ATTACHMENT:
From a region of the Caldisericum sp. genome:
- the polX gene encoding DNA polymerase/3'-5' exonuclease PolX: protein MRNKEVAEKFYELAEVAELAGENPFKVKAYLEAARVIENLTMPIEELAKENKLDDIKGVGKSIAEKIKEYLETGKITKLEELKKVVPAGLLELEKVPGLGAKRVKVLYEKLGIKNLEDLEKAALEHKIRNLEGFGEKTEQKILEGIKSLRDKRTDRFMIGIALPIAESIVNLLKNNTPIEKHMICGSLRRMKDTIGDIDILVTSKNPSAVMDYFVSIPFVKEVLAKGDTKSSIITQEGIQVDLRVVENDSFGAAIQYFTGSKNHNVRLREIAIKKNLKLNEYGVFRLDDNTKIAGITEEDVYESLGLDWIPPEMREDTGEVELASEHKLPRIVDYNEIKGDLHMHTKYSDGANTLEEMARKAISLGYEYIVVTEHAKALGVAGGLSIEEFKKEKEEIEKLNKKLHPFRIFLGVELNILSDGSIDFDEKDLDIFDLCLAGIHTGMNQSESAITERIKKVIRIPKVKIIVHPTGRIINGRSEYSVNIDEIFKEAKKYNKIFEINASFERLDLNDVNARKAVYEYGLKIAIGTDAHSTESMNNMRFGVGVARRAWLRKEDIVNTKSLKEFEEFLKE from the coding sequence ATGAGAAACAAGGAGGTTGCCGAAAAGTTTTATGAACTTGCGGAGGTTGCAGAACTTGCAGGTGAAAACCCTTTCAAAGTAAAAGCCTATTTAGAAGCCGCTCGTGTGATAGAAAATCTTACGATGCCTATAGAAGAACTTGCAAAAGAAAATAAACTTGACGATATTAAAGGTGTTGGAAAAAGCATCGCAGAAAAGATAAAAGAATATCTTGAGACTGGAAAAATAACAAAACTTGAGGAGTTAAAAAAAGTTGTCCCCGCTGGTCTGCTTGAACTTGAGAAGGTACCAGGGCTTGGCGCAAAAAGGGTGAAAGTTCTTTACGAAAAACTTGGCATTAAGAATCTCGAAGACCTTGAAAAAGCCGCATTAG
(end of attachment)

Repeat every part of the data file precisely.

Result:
From a region of the Caldisericum sp. genome:
- the polX gene encoding DNA polymerase/3'-5' exonuclease PolX: protein MRNKEVAEKFYELAEVAELAGENPFKVKAYLEAARVIENLTMPIEELAKENKLDDIKGVGKSIAEKIKEYLETGKITKLEELKKVVPAGLLELEKVPGLGAKRVKVLYEKLGIKNLEDLEKAALEHKIRNLEGFGEKTEQKILEGIKSLRDKRTDRFMIGIALPIAESIVNLLKNNTPIEKHMICGSLRRMKDTIGDIDILVTSKNPSAVMDYFVSIPFVKEVLAKGDTKSSIITQEGIQVDLRVVENDSFGAAIQYFTGSKNHNVRLREIAIKKNLKLNEYGVFRLDDNTKIAGITEEDVYESLGLDWIPPEMREDTGEVELASEHKLPRIVDYNEIKGDLHMHTKYSDGANTLEEMARKAISLGYEYIVVTEHAKALGVAGGLSIEEFKKEKEEIEKLNKKLHPFRIFLGVELNILSDGSIDFDEKDLDIFDLCLAGIHTGMNQSESAITERIKKVIRIPKVKIIVHPTGRIINGRSEYSVNIDEIFKEAKKYNKIFEINASFERLDLNDVNARKAVYEYGLKIAIGTDAHSTESMNNMRFGVGVARRAWLRKEDIVNTKSLKEFEEFLKE from the coding sequence ATGAGAAACAAGGAGGTTGCCGAAAAGTTTTATGAACTTGCGGAGGTTGCAGAACTTGCAGGTGAAAACCCTTTCAAAGTAAAAGCCTATTTAGAAGCCGCTCGTGTGATAGAAAATCTTACGATGCCTATAGAAGAACTTGCAAAAGAAAATAAACTTGACGATATTAAAGGTGTTGGAAAAAGCATCGCAGAAAAGATAAAAGAATATCTTGAGACTGGAAAAATAACAAAACTTGAGGAGTTAAAAAAAGTTGTCCCCGCTGGTCTGCTTGAACTTGAGAAGGTACCAGGGCTTGGCGCAAAAAGGGTGAAAGTTCTTTACGAAAAACTTGGCATTAAGAATCTCGAAGACCTTGAAAAAGCCGCATTAG